Along gradients of increasing seasonality of rainfall there is usually an increased proportion of drought-deciduous species and leaf size tends to decrease (Gentry 1969). Increasing altitude is generally reflected in a decrease in relative abundance of large-leaved species (Dolph & Dilcher 1980). Tree leaf size, frequency of compound leaves and frequency of drip-tips was found to decrease with elevation in New Guinea (Grubb & Stevens 1985).

There is considerable variation both within and among tropical forests and forest types in leaf structural characteristics such as leaf mass per unit area (LMA), lamina thickness, anatomical features and concentrations of nutrients (Figs. 2.18 and 2.19). The collation of data from published reports on leaf properties does not show such a clear trend as is generally described in the literature. The expectation is for the leaves of species from higher or more infertile sites to be smaller and thicker, with more dry mass per unit area, and probably volume, and to have lower concentrations of important nutrients (Grubb 1977; Turner 1994).

The typical leaves of lowland heath and upper montane forests in the tropics can be referred to as sclerophylls. The name means 'hard leaf', and is an allusion to the textural properties of the leaf in comparison to the soft and flexible leaves of more mesic sites. Leaf texture includes properties such as hardness, stiffness, strength and toughness. The first two, resistance to impression and bending, do not have any successful methods for quantification in leaves. Tensile strength and work of fracture (toughness) can be measured by using calibrated load cells in the appropriate equipment (Lucas & Pereira 1990; Lucas et al. 1991a). The highly anisotropic nature of leaf material causes difficulties. Frequently the midrib and veins are tougher than the intercostal region of the lamina (Lucas et al. 1991a; Choong et al. 1992). It is not easy to derive an average toughness or strength for the leaf, and in practice pre-determined fracture paths have to be chosen for comparative purposes.

The average LMA of different forest types varies considerably among sites (Fig. 2.18), with a large degree of overlap among the different forest formations. A more direct study of leaf form on one mountain, Gunung Silam in Borneo, has shown a trend of increasing LMA with altitude (Bruijnzeel et al. 1993). LMA also increased down a soil fertility gradient at San Carlos de Rio Negro in Venezuela (Medina et al. 1990). Grubb (1998a) reported a positive correlation between LMA and leaf size for species from caatinga in Venezuela

Vensuleas Traits

Figure 2.18 Species average leaf characteristics for different forest sites. Circle, mesophytic lowland forest; triangles, lowland heath forest; squares, montane forest. NPPR, non-palisade to palisade tissue thickness ratio in the mesophyll. Data from Bongers & Popma (1990a), Choong et al. (1992), Turner et al. (2000), Sobrado & Medina (1980), Tanner & Kapos (l982), Kapelle & Leal (1996), Sugden (1985), Cavelier & Goldstein (1989), Coomes & Grubb (1996), Grubb (1974) and Peace & MacDonald (1981).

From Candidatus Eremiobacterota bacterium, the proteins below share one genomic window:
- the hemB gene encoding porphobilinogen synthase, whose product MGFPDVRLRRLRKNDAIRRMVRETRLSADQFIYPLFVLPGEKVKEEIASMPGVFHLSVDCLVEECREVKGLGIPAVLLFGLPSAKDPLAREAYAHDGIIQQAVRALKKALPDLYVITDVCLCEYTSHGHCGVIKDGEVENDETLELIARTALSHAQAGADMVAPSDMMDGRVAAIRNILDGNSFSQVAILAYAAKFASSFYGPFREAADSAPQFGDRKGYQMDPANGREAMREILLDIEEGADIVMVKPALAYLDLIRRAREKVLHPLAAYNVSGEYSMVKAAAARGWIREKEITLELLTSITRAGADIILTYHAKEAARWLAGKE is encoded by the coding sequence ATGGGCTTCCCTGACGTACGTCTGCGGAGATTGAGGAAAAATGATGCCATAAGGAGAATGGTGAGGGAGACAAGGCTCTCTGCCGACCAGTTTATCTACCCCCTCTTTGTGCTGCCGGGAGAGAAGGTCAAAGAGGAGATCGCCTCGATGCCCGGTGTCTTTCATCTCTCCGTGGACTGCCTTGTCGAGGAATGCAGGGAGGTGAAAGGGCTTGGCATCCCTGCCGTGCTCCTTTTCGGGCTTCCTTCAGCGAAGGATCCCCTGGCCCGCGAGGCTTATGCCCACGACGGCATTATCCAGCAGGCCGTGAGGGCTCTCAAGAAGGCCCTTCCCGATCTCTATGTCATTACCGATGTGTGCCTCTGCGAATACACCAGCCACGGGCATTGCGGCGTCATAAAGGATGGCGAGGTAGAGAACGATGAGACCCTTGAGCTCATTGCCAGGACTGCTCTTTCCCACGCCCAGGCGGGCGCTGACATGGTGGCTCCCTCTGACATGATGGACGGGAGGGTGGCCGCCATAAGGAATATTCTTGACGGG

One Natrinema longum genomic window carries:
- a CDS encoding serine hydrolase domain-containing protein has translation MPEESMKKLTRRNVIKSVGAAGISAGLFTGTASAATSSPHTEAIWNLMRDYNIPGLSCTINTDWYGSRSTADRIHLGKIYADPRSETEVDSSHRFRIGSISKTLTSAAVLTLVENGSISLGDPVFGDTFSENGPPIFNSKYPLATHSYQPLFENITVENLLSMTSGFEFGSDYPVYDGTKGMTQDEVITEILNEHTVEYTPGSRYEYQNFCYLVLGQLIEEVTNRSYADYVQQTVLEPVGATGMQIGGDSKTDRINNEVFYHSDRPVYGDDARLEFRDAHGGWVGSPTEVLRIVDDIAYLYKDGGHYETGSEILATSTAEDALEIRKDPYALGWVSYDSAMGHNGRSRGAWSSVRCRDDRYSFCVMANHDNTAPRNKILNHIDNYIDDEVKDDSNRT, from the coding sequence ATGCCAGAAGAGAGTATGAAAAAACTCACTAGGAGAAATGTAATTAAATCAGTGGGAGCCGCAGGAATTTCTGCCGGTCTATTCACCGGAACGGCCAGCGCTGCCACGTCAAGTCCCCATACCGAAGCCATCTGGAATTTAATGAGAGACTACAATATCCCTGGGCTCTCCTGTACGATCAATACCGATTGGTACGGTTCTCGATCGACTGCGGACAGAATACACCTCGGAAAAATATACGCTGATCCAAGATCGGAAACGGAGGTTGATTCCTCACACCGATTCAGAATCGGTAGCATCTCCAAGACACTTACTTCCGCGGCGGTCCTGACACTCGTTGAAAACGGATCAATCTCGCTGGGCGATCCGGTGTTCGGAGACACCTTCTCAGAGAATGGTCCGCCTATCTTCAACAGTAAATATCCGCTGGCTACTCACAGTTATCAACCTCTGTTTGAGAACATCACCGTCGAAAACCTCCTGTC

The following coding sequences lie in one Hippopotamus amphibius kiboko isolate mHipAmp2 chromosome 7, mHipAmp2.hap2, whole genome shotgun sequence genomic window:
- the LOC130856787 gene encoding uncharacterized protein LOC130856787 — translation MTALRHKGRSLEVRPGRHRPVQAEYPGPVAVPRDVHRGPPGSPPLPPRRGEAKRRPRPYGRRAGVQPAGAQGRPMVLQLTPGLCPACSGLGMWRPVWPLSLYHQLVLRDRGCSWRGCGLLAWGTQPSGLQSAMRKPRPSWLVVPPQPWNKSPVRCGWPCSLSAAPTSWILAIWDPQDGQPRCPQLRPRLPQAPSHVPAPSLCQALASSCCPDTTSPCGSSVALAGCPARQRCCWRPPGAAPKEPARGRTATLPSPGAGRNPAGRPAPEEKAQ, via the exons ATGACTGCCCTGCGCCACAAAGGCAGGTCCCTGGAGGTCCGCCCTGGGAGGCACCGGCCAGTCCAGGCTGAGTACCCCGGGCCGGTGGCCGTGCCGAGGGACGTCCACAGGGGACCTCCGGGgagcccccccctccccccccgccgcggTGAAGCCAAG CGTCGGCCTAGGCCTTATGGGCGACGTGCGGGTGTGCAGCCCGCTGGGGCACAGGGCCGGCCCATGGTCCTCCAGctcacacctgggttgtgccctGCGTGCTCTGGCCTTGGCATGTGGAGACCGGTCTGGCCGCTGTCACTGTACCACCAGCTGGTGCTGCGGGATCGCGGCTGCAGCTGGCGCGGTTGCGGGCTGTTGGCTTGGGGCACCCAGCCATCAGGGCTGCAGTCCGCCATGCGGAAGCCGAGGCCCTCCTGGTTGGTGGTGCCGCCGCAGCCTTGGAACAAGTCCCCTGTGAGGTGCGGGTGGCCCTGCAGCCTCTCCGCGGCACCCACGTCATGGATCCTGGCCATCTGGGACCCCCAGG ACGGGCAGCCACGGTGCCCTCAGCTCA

Figure 2.18 Species average leaf characteristics for different forest sites. Circle, mesophytic lowland forest; triangles, lowland heath forest; squares, montane forest. NPPR, non-palisade to palisade tissue thickness ratio in the mesophyll. Data from Bongers & Popma (1990a), Choong et al. (1992), Turner et al. (2000), Sobrado & Medina (1980), Tanner & Kapos (l982), Kapelle & Leal (1996), Sugden (1985), Cavelier & Goldstein (1989), Coomes & Grubb (1996), Grubb (1974) and Peace & MacDonald (1981).

and argued that this reflected a requirement for proportionally more material for support in larger leaves. However, this correlation is not evident in data provided by Rollet (1990) or Turner & Tan (1991). At Los Tuxtlas, Mexico, there was a positive correlation between leaf area and mass-based concentrations of N, P and K (Bongers & Popma 1990a) across the species in the lowland forest.

Lamina thickness more convincingly distinguishes the supposedly sclero-morphic types from more mesophytic lowland forest (Fig. 2.18). However, non-palisade to palisade tissue thickness ratios in the mesophyll (NPPR) do not appear to show any consistency in distinguishing forest types. Montane forests tend to have a lower density of stomata than lowland ones (Fig. 2.18). The canopy leaves of mesophytic lowland forests can be as tough as those of heath forests (Turner et al. 1993b, 2000). Heath and montane forest species do appear to have generally lower foliar concentrations of major nutrients (Fig. 2.19). This is most noticeable for nitrogen where the ranges of community averages for mesophytic lowland and heath forests barely overlap, but for most of the other elements the heath and montane forest averages rarely approach 60% of the maximum value of a mesic lowland site. There was relatively little difference in mass-based foliar nutrient concentrations among a small sample of arborescent dicot and monocot species at La Selva (Bigelow 1993). Area-based concentrations were higher in the monocots; this reflected the higher LMA of these species.